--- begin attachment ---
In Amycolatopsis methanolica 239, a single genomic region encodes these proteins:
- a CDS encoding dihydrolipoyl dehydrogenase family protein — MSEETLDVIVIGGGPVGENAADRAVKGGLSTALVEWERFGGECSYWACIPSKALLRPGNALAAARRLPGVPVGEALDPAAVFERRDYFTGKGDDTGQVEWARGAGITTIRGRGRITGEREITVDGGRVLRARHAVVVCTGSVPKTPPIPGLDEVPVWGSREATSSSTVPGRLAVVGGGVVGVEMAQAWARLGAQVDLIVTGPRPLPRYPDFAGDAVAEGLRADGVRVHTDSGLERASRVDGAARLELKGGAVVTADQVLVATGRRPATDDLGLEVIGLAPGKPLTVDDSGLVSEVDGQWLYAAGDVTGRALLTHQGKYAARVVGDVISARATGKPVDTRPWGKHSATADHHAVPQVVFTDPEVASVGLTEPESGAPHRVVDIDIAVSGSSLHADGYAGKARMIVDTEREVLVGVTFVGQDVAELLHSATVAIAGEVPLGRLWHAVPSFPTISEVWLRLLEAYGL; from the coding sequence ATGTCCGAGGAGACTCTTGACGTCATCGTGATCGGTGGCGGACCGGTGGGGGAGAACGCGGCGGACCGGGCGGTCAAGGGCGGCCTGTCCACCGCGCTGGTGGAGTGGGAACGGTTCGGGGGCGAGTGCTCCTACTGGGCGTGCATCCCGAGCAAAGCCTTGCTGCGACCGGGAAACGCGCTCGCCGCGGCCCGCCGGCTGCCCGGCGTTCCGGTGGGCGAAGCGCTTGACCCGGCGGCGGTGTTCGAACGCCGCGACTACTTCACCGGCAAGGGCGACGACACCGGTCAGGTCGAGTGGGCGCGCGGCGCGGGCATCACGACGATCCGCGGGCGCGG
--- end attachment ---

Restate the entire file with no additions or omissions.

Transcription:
In Amycolatopsis methanolica 239, a single genomic region encodes these proteins:
- a CDS encoding dihydrolipoyl dehydrogenase family protein — MSEETLDVIVIGGGPVGENAADRAVKGGLSTALVEWERFGGECSYWACIPSKALLRPGNALAAARRLPGVPVGEALDPAAVFERRDYFTGKGDDTGQVEWARGAGITTIRGRGRITGEREITVDGGRVLRARHAVVVCTGSVPKTPPIPGLDEVPVWGSREATSSSTVPGRLAVVGGGVVGVEMAQAWARLGAQVDLIVTGPRPLPRYPDFAGDAVAEGLRADGVRVHTDSGLERASRVDGAARLELKGGAVVTADQVLVATGRRPATDDLGLEVIGLAPGKPLTVDDSGLVSEVDGQWLYAAGDVTGRALLTHQGKYAARVVGDVISARATGKPVDTRPWGKHSATADHHAVPQVVFTDPEVASVGLTEPESGAPHRVVDIDIAVSGSSLHADGYAGKARMIVDTEREVLVGVTFVGQDVAELLHSATVAIAGEVPLGRLWHAVPSFPTISEVWLRLLEAYGL; from the coding sequence ATGTCCGAGGAGACTCTTGACGTCATCGTGATCGGTGGCGGACCGGTGGGGGAGAACGCGGCGGACCGGGCGGTCAAGGGCGGCCTGTCCACCGCGCTGGTGGAGTGGGAACGGTTCGGGGGCGAGTGCTCCTACTGGGCGTGCATCCCGAGCAAAGCCTTGCTGCGACCGGGAAACGCGCTCGCCGCGGCCCGCCGGCTGCCCGGCGTTCCGGTGGGCGAAGCGCTTGACCCGGCGGCGGTGTTCGAACGCCGCGACTACTTCACCGGCAAGGGCGACGACACCGGTCAGGTCGAGTGGGCGCGCGGCGCGGGCATCACGACGATCCGCGGGCGCGG